Cautionary Tale For iTV Proponents

Posted:
in Future Apple Hardware edited January 2014
For those pushing the iTV version of the future of television, you have been warned.



http://www.wired.com/news/technology...?tw=wn_index_1

Comments

  • Reply 1 of 7
    I just read the story and this is his conclusion:



    Quote:

    In the end, getting videos from the internet is not the same as live television programming. However, in a few years, I believe it will be better.



    So how exactly is this a warning??
  • Reply 2 of 7
    MarvinMarvin Posts: 14,223moderator
    Isn't this exactly what the iTV is for? It allows you to take content from your computer to your TV more easily. The reviewer was ok because he had a dedicated Mac Mini but what if you have a shared Mini, an iMac, Mac Pro etc? That's where iTV comes in.
  • Reply 3 of 7
    Quote:

    Microsoft said the hassles are a function of the realities of the content industry.



    "The time limit is very much driven by the contract," said Aaron Greenberg, group product marketing manager for Xbox Live. "Companies like HBO have extracted a lot of concessions from content companies in terms of what they can do -- and limiting what other companies can do. Those deals are long-term contracts, and they are not going to expire for a number of years."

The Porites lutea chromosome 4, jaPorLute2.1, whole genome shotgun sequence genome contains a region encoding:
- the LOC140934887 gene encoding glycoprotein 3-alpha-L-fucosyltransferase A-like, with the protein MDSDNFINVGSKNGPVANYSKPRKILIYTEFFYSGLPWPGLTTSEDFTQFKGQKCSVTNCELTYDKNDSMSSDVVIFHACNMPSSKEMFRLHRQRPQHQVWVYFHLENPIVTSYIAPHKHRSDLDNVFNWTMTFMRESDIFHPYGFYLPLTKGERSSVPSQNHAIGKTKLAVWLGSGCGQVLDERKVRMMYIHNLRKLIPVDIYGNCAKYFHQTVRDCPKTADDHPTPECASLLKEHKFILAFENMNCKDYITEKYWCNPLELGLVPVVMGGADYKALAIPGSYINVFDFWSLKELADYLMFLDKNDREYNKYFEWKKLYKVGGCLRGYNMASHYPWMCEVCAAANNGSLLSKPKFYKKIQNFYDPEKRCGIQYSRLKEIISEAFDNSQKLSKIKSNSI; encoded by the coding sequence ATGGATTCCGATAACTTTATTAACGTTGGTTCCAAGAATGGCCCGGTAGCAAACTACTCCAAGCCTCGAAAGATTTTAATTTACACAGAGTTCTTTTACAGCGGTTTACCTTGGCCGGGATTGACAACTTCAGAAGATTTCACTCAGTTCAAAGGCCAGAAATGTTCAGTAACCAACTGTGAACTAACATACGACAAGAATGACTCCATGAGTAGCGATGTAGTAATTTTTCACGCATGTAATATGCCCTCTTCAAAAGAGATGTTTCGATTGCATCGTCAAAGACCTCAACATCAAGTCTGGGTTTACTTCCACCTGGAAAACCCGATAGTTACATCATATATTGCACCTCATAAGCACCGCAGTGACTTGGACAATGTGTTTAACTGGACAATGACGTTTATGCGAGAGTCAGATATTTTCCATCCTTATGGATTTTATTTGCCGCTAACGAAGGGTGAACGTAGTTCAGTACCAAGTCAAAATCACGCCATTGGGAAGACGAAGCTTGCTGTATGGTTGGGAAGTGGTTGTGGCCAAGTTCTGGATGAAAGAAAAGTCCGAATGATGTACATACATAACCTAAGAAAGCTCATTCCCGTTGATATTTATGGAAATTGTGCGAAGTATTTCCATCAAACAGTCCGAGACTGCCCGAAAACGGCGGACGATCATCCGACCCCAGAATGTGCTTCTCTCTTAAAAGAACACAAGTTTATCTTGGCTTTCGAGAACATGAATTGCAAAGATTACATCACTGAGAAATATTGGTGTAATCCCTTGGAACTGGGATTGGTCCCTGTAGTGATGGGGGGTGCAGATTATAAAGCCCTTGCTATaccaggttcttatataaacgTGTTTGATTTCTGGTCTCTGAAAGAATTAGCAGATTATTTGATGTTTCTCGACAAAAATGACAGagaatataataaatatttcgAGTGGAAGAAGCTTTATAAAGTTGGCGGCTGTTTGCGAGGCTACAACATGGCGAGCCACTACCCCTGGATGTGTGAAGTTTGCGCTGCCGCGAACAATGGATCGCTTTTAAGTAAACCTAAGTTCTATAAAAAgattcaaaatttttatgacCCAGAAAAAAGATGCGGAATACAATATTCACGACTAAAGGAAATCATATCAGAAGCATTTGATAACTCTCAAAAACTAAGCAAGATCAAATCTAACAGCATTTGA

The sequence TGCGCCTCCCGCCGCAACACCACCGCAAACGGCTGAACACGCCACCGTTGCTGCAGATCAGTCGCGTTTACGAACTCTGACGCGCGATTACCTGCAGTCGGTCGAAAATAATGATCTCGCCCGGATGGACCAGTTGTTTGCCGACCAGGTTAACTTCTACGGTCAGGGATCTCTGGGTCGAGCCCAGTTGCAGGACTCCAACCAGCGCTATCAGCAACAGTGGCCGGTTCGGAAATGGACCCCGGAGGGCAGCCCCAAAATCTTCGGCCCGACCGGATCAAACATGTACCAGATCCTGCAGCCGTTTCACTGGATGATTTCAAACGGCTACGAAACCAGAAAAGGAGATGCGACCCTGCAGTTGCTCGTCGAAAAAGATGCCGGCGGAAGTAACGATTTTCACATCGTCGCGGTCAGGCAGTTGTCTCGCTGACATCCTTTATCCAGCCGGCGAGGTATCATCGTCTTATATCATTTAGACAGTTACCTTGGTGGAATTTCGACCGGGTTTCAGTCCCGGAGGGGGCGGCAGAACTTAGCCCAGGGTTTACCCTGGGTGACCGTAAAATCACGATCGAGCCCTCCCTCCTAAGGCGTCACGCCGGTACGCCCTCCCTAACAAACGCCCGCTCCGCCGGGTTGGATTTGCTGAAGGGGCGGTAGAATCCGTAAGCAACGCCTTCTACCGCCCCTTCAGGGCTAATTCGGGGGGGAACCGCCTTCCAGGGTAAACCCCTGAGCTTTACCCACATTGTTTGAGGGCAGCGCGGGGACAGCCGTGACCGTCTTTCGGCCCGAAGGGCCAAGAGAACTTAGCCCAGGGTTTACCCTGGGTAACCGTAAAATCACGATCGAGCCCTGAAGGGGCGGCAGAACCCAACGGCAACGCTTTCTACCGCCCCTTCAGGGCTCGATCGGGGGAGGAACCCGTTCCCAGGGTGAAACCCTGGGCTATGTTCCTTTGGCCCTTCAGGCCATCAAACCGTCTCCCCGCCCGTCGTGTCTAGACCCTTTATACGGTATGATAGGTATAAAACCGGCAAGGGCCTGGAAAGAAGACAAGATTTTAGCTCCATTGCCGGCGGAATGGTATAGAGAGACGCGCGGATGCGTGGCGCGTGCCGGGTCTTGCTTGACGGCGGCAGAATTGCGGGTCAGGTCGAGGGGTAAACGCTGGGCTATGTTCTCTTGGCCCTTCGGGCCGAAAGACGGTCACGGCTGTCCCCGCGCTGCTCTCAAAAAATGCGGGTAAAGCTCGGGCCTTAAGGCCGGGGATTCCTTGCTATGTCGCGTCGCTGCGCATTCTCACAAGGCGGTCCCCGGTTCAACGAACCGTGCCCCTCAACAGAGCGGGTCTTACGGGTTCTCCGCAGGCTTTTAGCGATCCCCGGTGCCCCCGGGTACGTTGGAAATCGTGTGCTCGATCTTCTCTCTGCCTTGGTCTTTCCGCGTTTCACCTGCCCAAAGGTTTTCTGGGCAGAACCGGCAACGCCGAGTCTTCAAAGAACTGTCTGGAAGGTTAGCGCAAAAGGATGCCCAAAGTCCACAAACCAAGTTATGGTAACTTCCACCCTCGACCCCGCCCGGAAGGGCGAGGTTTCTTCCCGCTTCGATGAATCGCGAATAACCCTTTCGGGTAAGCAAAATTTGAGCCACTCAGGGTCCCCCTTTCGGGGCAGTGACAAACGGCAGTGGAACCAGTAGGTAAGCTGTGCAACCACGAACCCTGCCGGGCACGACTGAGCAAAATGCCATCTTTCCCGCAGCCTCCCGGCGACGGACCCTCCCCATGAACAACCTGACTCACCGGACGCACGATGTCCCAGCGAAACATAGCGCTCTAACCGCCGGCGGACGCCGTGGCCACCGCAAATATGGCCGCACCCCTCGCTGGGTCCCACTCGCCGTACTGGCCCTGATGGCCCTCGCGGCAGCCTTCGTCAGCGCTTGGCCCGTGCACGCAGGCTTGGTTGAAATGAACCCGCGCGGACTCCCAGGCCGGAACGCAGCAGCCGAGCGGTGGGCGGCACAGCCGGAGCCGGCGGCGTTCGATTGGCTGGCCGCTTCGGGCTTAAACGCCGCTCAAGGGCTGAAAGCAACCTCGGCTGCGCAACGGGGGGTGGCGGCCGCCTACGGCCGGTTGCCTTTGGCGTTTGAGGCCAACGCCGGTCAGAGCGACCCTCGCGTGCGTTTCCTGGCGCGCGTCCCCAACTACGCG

Ummmm Microsoft screw off. Just because you didn't have the balls to stand up and fight for consumers doesn't mean I'll accept it. Figure on losing a lot of rentals to Netflix.



    Quote:

    In the end, getting videos from the internet is not the same as live television programming. However, in a few years, I believe it will be better.



    To do that it'll have to get cheaper and offer more control. I don't want to be forced to watch my movies in 24 hrs that's ridiculous. I don't want to pay MORE for a la carte downloads than I already pay for cable (which allows me to watch sports live). I DO want to watch Internet content on my monitor of choice. I do want the granular access to programming that a la cart gives. What likely needs to happen are subcriptions that allow you to prepay (at a good deal) and choose the content you want to purchase. That way the studios get consistent funds coming in and the consumer gets a better deal where they are truly getting the content they desire.
  • Reply 4 of 7
    Quote:
    Originally Posted by hmurchison


    To do that it'll have to get cheaper and offer more control. I don't want to be forced to watch my movies in 24 hrs that's ridiculous. I don't want to pay MORE for a la carte downloads than I already pay for cable (which allows me to watch sports live). I DO want to watch Internet content on my monitor of choice. I do want the granular access to programming that a la cart gives. What likely needs to happen are subcriptions that allow you to prepay (at a good deal) and choose the content you want to purchase. That way the studios get consistent funds coming in and the consumer gets a better deal where they are truly getting the content they desire.